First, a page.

(ran East edition)
Basketball lovers, beware. The Tampa Palms Owners Association is cracking down on driveway goals for a variety of deed restriction no-nos.
There are ones with peeling paint and ones with wrong-colored poles. Some are too close to the sidewalk and some face the wrong way. Most don't meet the standard landscaping requirements and several don't have clear backboards.
"The list (of nonconforming goals) is as long as my arm," said Bonnie French, who became the association's property manager in January.
But homeowners still seem puzzled about the rules, despite several mailed notices of violation, as well as an article in Tampa Palms' February newsletter, "It's Spring . . . Time For New Basketball Goals," which described the criteria.
Some say they're especially puzzled by the rule that forbids many newer, more aesthetically pleasing portable goals, while some older, rustier permanent goals are allowed.
Portable goals - the kind that are attached to a movable base - are not allowed in Tampa Palms because of "unsightly appearance" and "the tendency for portable goals to disrupt neighbor views," according to the newsletter.
Also, French said, "99 percent either are not in the right place (between the sidewalk and garage) or don't have the required landscaping." When the association outlawed portable goals in the late 1990s, some of the goals were allowed to remain if they were secured in a way that was similar to permanent ones, but none of the goals are approved today.
Robert Suarez, who lives on Fairchild Drive, said he hasn't received any notice of violation. Yet his permanently installed goal has a silver pole, is bereft of landscape buffering and features a backboard that is of the older, metal, half-moon variety.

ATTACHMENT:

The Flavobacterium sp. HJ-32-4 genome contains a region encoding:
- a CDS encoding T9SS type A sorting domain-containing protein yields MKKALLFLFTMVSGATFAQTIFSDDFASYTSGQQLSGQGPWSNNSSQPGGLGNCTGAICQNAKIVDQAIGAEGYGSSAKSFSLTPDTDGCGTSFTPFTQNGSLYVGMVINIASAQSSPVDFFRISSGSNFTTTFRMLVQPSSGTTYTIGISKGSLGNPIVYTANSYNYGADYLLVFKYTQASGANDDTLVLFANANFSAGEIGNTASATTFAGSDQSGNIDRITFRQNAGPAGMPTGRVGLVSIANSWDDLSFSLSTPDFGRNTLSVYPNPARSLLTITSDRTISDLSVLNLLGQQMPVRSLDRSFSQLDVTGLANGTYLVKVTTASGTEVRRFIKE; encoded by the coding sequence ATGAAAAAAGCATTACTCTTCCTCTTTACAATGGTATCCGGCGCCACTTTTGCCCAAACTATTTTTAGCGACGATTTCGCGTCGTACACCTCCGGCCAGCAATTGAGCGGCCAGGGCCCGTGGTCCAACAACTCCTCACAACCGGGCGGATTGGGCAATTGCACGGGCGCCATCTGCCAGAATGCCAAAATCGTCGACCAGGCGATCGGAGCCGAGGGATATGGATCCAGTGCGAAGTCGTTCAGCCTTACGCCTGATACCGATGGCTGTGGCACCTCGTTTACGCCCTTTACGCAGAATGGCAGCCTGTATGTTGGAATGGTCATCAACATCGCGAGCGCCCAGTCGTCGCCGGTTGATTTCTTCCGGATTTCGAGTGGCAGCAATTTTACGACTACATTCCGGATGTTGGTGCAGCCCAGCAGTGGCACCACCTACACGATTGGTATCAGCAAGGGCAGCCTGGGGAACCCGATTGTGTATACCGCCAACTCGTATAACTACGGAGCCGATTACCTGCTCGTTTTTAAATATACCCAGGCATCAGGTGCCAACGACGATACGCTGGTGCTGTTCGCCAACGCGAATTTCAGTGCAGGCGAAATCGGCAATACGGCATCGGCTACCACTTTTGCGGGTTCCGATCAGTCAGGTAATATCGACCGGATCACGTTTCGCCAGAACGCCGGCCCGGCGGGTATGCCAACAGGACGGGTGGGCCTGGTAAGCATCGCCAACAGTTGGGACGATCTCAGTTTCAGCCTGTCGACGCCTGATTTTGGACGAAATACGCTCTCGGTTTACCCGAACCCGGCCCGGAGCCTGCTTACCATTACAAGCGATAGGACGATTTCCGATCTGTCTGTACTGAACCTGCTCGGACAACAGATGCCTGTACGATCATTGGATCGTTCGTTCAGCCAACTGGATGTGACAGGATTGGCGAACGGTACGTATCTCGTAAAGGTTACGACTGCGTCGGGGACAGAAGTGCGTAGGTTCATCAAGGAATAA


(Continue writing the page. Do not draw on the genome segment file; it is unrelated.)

The current standards in Tampa Palms require the pole to be black or white, have a clear backboard and be buffered by shrubbery "to soften the effect" and alleviate the starkness of the pole."
While Suarez's permanent goal has brought no violation notice, a goal set up in his neighbor's yard just 15 feet away - with a black pole and a clear backboard - is of the kind regarded as illegal, because it is portable. (It was unclear whether the neighbor received a notice.) A homeowner living on Wainwright Court recently threw out his portable goal after receiving a notice.
That portable-permanent distinction confuses Suarez and other Tampa Palms residents. In some deed-restricted communities, the rules are just the opposite.
In Westchase, for instance, permanently installed basketball goals are forbidden and portable goals are accepted, though regulated. (Portable goals must go back in the garage or house after each use.)
Some think permanent goals might be liabilities because of the potential expense borne by a home buyer who decides he doesn't care for the goal left by a seller.
"You'd think the portables would be legal and permanent ones would be illegal," Suarez said, adding that he was considering removing his goal now that his sons are grown, though it won't be an easy task lifting it from its cement base.
The crackdown on basketball hoops comes on the heels of a Tampa Palms taxing district meeting this month, during which some board members complained about a lack of recreational activities for kids in the area. It was suggested the lack of parks and recreation caused a recent rash of vandalism.
French insisted she was not against basketball goals, nor was she singling out any particular homeowners for their violations. But the rules are clearly stated in the newsletter, and anyone who needs clarification can call the association, she said.
The association is still waiting for replies from several who received violation notices.
"We don't expect to wave a magic wand and have them disappear overnight," French said.
Times staff writers Jeff Testerman and Stephanie Hayes contributed to this report. Emily Nipps can be reached at (813) 269-5313 or firstname.lastname@example.org.